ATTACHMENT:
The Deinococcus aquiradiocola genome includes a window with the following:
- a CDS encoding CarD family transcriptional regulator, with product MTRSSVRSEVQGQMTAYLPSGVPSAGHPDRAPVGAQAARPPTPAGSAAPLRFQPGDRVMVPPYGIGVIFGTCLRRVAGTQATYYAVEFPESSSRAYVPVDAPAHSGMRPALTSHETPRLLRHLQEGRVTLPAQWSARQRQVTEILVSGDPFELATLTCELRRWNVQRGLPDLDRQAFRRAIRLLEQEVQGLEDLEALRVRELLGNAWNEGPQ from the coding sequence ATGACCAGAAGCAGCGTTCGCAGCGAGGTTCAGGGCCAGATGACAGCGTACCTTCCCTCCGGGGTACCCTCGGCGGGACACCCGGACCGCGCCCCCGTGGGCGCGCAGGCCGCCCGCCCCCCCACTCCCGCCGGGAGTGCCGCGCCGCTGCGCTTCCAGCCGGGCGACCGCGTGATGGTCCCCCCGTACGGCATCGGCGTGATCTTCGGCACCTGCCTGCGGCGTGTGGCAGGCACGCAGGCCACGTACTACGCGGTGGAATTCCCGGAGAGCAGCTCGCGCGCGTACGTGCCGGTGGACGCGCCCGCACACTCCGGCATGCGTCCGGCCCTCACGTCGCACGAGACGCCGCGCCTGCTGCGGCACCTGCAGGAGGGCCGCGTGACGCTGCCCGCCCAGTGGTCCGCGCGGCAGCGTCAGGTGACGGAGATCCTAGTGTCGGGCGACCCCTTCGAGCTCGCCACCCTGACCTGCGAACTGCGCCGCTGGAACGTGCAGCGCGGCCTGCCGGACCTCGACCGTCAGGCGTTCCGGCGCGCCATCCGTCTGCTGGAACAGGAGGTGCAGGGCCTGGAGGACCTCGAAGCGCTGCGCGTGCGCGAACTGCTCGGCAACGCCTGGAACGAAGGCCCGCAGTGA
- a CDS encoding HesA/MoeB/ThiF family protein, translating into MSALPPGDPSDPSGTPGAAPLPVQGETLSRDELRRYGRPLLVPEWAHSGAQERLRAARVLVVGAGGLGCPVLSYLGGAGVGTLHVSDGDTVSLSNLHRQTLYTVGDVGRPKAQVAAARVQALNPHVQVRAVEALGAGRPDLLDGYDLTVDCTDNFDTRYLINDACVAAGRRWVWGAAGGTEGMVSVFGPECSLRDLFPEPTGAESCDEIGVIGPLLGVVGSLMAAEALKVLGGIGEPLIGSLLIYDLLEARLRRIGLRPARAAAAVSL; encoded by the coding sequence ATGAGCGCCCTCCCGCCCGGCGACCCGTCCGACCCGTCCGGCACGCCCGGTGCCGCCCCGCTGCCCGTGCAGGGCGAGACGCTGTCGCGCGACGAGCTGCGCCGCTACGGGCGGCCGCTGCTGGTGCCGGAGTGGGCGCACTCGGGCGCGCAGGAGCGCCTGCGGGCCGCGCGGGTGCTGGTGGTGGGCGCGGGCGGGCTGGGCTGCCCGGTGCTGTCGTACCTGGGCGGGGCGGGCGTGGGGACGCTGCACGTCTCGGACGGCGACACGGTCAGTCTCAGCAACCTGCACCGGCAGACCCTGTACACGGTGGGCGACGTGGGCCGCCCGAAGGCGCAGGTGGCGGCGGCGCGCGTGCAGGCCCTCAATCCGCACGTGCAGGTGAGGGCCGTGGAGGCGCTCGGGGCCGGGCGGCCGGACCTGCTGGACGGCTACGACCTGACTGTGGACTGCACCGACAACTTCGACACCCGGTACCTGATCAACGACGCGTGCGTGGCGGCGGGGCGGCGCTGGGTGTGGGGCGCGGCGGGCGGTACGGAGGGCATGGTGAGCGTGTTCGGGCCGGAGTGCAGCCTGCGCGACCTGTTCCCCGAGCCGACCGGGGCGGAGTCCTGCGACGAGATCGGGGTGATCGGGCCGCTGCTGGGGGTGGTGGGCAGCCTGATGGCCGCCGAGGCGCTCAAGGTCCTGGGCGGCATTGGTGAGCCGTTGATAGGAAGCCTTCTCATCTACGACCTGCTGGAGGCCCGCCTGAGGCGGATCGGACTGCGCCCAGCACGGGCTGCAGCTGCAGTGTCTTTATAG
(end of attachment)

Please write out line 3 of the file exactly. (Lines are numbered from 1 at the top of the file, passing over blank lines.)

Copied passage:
- a CDS encoding HesA/MoeB/ThiF family protein, translating into MSALPPGDPSDPSGTPGAAPLPVQGETLSRDELRRYGRPLLVPEWAHSGAQERLRAARVLVVGAGGLGCPVLSYLGGAGVGTLHVSDGDTVSLSNLHRQTLYTVGDVGRPKAQVAAARVQALNPHVQVRAVEALGAGRPDLLDGYDLTVDCTDNFDTRYLINDACVAAGRRWVWGAAGGTEGMVSVFGPECSLRDLFPEPTGAESCDEIGVIGPLLGVVGSLMAAEALKVLGGIGEPLIGSLLIYDLLEARLRRIGLRPARAAAAVSL; encoded by the coding sequence ATGAGCGCCCTCCCGCCCGGCGACCCGTCCGACCCGTCCGGCACGCCCGGTGCCGCCCCGCTGCCCGTGCAGGGCGAGACGCTGTCGCGCGACGAGCTGCGCCGCTACGGGCGGCCGCTGCTGGTGCCGGAGTGGGCGCACTCGGGCGCGCAGGAGCGCCTGCGGGCCGCGCGGGTGCTGGTGGTGGGCGCGGGCGGGCTGGGCTGCCCGGTGCTGTCGTACCTGGGCGGGGCGGGCGTGGGGACGCTGCACGTCTCGGACGGCGACACGGTCAGTCTCAGCAACCTGCACCGGCAGACCCTGTACACGGTGGGCGACGTGGGCCGCCCGAAGGCGCAGGTGGCGGCGGCGCGCGTGCAGGCCCTCAATCCGCACGTGCAGGTGAGGGCCGTGGAGGCGCTCGGGGCCGGGCGGCCGGACCTGCTGGACGGCTACGACCTGACTGTGGACTGCACCGACAACTTCGACACCCGGTACCTGATCAACGACGCGTGCGTGGCGGCGGGGCGGCGCTGGGTGTGGGGCGCGGCGGGCGGTACGGAGGGCATGGTGAGCGTGTTCGGGCCGGAGTGCAGCCTGCGCGACCTGTTCCCCGAGCCGACCGGGGCGGAGTCCTGCGACGAGATCGGGGTGATCGGGCCGCTGCTGGGGGTGGTGGGCAGCCTGATGGCCGCCGAGGCGCTCAAGGTCCTGGGCGGCATTGGTGAGCCGTTGATAGGAAGCCTTCTCATCTACGACCTGCTGGAGGCCCGCCTGAGGCGGATCGGACTGCGCCCAGCACGGGCTGCAGCTGCAGTGTCTTTATAG